Anderson’s new mask pays tribute to Sens heritage

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Ottawa goaltender to debut retro look during Wednesday game against Bruins

Tuesday, 13.12.2011 / 8:13 AM / Features
By Rob Brodie –

Craig Anderson admits he’s no hockey historian.

But Ottawa Senators goaltender’s new mask definitely offers up a blast from the past.

When the Senators face off against the Boston Bruins on Wednedsay night at Scotiabank Place (7:30 p.m., TSN, Team 1200), the heritage jersey worn by Anderson will be topped off by a mask that pays tribute to Clint Benedict, a Hockey Hall of Fame netminder who backstopped the original Senators to three Stanley Cups in the 1920s.

Also of note: In 1930, while with the Montreal Maroons, Benedict became the first goaltender to don facial protection when he wore a protective mask over a nose broken two weeks earlier by shot by Montreal Canadiens legend Howie Morenz.

After the Senators approached Anderson about the heritage look, he did a little bit of reading about Benedict, then passed the details along to John Pepe, the Michigan-based artist who’s been doing paint work for his masks for the last decade or so.

“We wanted to do something heritage,” said Anderson, who unveiled his new look Monday on his Facebook page. “The jersey is a tribute back to the early 1900s and we wanted to go the same route (with the mask) … bring some of the heritage theme and add in a touch of one of original goaltenders.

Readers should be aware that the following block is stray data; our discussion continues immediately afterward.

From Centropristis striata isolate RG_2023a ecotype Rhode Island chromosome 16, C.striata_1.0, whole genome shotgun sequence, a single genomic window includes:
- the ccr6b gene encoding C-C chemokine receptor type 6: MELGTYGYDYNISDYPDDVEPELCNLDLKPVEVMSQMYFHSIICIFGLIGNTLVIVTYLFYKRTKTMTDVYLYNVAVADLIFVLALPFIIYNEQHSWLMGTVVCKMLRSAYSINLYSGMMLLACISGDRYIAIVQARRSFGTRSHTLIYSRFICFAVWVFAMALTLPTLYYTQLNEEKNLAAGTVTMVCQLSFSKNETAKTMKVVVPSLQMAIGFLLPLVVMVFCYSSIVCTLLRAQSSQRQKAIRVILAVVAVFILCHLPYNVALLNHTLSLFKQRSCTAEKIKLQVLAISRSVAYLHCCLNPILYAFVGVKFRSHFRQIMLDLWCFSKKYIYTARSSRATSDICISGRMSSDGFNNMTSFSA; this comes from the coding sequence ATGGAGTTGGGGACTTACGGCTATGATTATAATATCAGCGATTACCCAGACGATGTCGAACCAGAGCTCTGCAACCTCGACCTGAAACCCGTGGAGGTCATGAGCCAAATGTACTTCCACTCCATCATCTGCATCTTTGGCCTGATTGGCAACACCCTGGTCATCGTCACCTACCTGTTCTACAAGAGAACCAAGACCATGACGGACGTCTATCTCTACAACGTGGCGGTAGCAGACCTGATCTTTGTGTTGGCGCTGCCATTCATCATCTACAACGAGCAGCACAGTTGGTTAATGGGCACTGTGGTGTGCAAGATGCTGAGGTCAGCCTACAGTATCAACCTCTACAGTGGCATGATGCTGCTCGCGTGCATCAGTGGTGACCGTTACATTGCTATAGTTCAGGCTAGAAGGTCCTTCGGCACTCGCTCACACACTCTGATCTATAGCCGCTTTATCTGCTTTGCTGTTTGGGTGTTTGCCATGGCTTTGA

“I passed it along to (Pepe) and he ran with it. He’s the artist. I just give him the canvas and let him go. For the most part, I keep him open minded and let him do what he wants. It keeps him happy.”

The mask also features the Senators’ 20th anniversary logo on chin, with a heritage ‘O’ on left side. On the back, you’ll find a Corvette racing logo, the initials of Anderson’s new son, Jake, along with the goaltender’s number and nickname, Andy. He only plans to wear the mask on nights when the Senators wear their heritage jerseys.

For most goaltenders, masks offer an opportunity to express their personality. Anderson says he’s no different in that regard, and usually combines a mix of team and personal taste.

“I try to keep it 50-50,” said Anderson, a native of Park Ridge, Ill., who spends his off-seasons in Florida. “One side is team oriented, the other side what sets me apart. It’s one of the few positions where you can express yourself and express who you are. I use that to express my nationality.

“The Corvette is America’s sports car. As opposed to putting a big American flag on the side, that’s my way of showing a tribute to what I like doing. I like playing with cars in the off-season and being an American.”